Art forms can have surprising ways of embodying their stated ideals. One aspect of the story that I saw reflected in its own design decisions is how Tezuka's characters — rounded, self-consciously Disney-esque, even when they're used to depict sneering villains — are deliberately offset by all that hulking, impersonal grandeur around them. Even the villains, in their cartoonishness, have a frailty to them, one shown up all the more when they are consumed by a variety of the mayhem Ōtomo also unleashed at the climax of AKIRA. That said, characters and setting clearly belong in the same movie: the characters and their surroundings share common color schemes, and the mix of hand-drawn (character) and digital (background) animation is undistracting. And rather than go with a bombastic orchestra or icy synthesized music a la Blade Runner, the soundtrack goes the wholly humanistic route, with Dixieland jazz and swing for the movie's score, and Ray Charles's "I Can't Stop Loving You" used to devastating effect near the end.
The heart of a droid
Over the last couple of decades, a great deal of Osamu Tezuka's work was published in English for the first time. The sheer breadth and vigor of his body of work is likely to be invigorating to anyone with a curiosity about comics, but I imagined it would be doubly startling to those who only knew him by way of works like Astro-Boy. Then again, there was nothing "only" about Astro-Boy, certainly in the sense that it hardly lacks for a crucial theme he would return to time and again across the whole body of his work: If humanity creates new things in its own image, how can we call those things less than human? Especially if those very things see themselves as human, too? The least we owe them is our compassion, if only for our own sakes.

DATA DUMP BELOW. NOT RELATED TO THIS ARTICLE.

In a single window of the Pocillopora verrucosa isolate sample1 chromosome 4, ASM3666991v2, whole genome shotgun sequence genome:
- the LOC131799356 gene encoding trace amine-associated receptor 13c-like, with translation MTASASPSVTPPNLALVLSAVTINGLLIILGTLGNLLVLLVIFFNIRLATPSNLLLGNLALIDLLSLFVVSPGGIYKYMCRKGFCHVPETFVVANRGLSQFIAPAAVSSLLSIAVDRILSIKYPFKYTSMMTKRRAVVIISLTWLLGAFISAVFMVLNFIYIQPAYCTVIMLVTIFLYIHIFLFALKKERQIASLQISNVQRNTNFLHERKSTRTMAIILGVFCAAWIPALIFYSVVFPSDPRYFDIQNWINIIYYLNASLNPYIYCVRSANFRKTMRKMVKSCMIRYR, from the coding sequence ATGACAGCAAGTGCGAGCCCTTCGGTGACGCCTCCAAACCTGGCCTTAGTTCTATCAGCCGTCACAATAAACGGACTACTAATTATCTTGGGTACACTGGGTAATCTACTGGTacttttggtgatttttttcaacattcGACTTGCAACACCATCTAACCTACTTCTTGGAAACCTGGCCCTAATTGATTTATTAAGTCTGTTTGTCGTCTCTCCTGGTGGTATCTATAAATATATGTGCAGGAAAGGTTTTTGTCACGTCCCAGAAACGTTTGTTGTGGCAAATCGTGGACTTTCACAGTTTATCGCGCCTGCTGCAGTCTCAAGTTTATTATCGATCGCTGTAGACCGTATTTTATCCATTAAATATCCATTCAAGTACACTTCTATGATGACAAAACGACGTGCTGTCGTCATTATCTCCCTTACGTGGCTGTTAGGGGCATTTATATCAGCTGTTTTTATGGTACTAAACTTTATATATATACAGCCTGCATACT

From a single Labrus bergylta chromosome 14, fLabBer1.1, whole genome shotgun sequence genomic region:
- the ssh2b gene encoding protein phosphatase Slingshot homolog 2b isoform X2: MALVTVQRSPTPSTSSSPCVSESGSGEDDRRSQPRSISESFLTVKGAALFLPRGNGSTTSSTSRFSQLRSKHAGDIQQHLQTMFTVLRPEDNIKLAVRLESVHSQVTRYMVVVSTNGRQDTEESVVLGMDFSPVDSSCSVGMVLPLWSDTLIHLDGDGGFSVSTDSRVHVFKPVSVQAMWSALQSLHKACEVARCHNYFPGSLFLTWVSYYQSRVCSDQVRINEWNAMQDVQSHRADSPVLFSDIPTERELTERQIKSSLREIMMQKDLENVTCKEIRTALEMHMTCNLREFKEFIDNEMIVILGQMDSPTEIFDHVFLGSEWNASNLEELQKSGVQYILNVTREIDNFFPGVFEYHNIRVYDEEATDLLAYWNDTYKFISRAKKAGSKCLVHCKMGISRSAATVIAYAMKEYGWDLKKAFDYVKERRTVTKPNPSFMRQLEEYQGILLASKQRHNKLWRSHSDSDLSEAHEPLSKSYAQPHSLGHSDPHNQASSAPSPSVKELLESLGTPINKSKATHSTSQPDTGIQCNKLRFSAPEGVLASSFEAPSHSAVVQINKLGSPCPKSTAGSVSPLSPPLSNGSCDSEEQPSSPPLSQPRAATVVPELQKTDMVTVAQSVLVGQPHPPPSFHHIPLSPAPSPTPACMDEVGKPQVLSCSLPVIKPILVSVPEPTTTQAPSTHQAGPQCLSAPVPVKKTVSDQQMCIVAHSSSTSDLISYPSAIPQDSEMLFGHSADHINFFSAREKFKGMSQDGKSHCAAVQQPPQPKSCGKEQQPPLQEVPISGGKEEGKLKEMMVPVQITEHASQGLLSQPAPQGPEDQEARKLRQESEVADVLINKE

Metropolis, the original manga, was one of Tezuka's titles that did make the leap across the language barrier. I read it some time ago, and if memory serves the movie makes no attempt to adapt it directly — it cherry-picks a couple of ideas from the original story, and deposits them in a new, far more streamlined plot. To my mind this wasn't a mark against the film; many of of Tezuka's earlier works (this one dates from 1949) are clunky and overcrowded, and the elements at the heart of this story benefited from being liberated from the surrounding clutter.
What came through even in the original, rather overloaded story, was Tezuka's desire to engage with big themes and not look away. Sometimes he did that with wide-gauge spectacle (Buddha, Phoenix); sometimes he did it in the context of a story that someone of most any age could read, but which could be revisited as you grew up and discover new things in (again, Astro-Boy, and also works like Princess Knight). Metropolis, in its movie version, is a bit of each: it has the grandeur and sweep of Tezuka's most ambitious projects, but at its heart is the sincerity and directness of a children's story.
When I first reviewed Metropolis, I mentioned, if only obliquely, a question a number of people had asked then and have asked since: What is it about animation — hand-drawn or non-forensic CGI — that confers onto a story something that seems inaccessible to live action? The term I came up with since then to explain this phenomenon was "pre-suspension of disbelief". An animated film, by dint of being animated, puts your mind into a different, more accepting space than anything putatively live-action does. When applied to Metropolis, it makes for something a little less like science fiction or a generic action movie, and something more akin to mythmaking or fable-spinning — something, in short, a good deal closer to what Tezuka himself was trying to conjure up.